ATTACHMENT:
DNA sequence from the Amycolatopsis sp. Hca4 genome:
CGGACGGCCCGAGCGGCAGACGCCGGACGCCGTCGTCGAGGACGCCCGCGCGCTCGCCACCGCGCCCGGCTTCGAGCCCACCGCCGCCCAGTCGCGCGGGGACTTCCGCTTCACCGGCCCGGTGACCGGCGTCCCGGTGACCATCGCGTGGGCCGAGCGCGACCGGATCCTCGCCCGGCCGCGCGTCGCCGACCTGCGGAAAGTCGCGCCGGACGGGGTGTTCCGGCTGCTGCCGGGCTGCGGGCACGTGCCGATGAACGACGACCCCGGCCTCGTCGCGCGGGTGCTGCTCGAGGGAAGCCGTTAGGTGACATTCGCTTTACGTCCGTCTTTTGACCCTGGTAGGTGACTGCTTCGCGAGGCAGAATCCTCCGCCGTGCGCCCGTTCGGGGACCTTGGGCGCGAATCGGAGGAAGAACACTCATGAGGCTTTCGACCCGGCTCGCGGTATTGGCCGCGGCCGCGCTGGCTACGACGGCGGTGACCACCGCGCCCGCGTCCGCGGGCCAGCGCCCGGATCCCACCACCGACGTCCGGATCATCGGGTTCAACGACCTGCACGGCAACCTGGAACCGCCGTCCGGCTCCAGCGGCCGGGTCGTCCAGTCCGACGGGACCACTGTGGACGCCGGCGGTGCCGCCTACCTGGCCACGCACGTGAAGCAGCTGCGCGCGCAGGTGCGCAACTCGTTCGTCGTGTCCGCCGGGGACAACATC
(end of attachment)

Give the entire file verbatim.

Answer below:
DNA sequence from the Amycolatopsis sp. Hca4 genome:
CGGACGGCCCGAGCGGCAGACGCCGGACGCCGTCGTCGAGGACGCCCGCGCGCTCGCCACCGCGCCCGGCTTCGAGCCCACCGCCGCCCAGTCGCGCGGGGACTTCCGCTTCACCGGCCCGGTGACCGGCGTCCCGGTGACCATCGCGTGGGCCGAGCGCGACCGGATCCTCGCCCGGCCGCGCGTCGCCGACCTGCGGAAAGTCGCGCCGGACGGGGTGTTCCGGCTGCTGCCGGGCTGCGGGCACGTGCCGATGAACGACGACCCCGGCCTCGTCGCGCGGGTGCTGCTCGAGGGAAGCCGTTAGGTGACATTCGCTTTACGTCCGTCTTTTGACCCTGGTAGGTGACTGCTTCGCGAGGCAGAATCCTCCGCCGTGCGCCCGTTCGGGGACCTTGGGCGCGAATCGGAGGAAGAACACTCATGAGGCTTTCGACCCGGCTCGCGGTATTGGCCGCGGCCGCGCTGGCTACGACGGCGGTGACCACCGCGCCCGCGTCCGCGGGCCAGCGCCCGGATCCCACCACCGACGTCCGGATCATCGGGTTCAACGACCTGCACGGCAACCTGGAACCGCCGTCCGGCTCCAGCGGCCGGGTCGTCCAGTCCGACGGGACCACTGTGGACGCCGGCGGTGCCGCCTACCTGGCCACGCACGTGAAGCAGCTGCGCGCGCAGGTGCGCAACTCGTTCGTCGTGTCCGCCGGGGACAACATC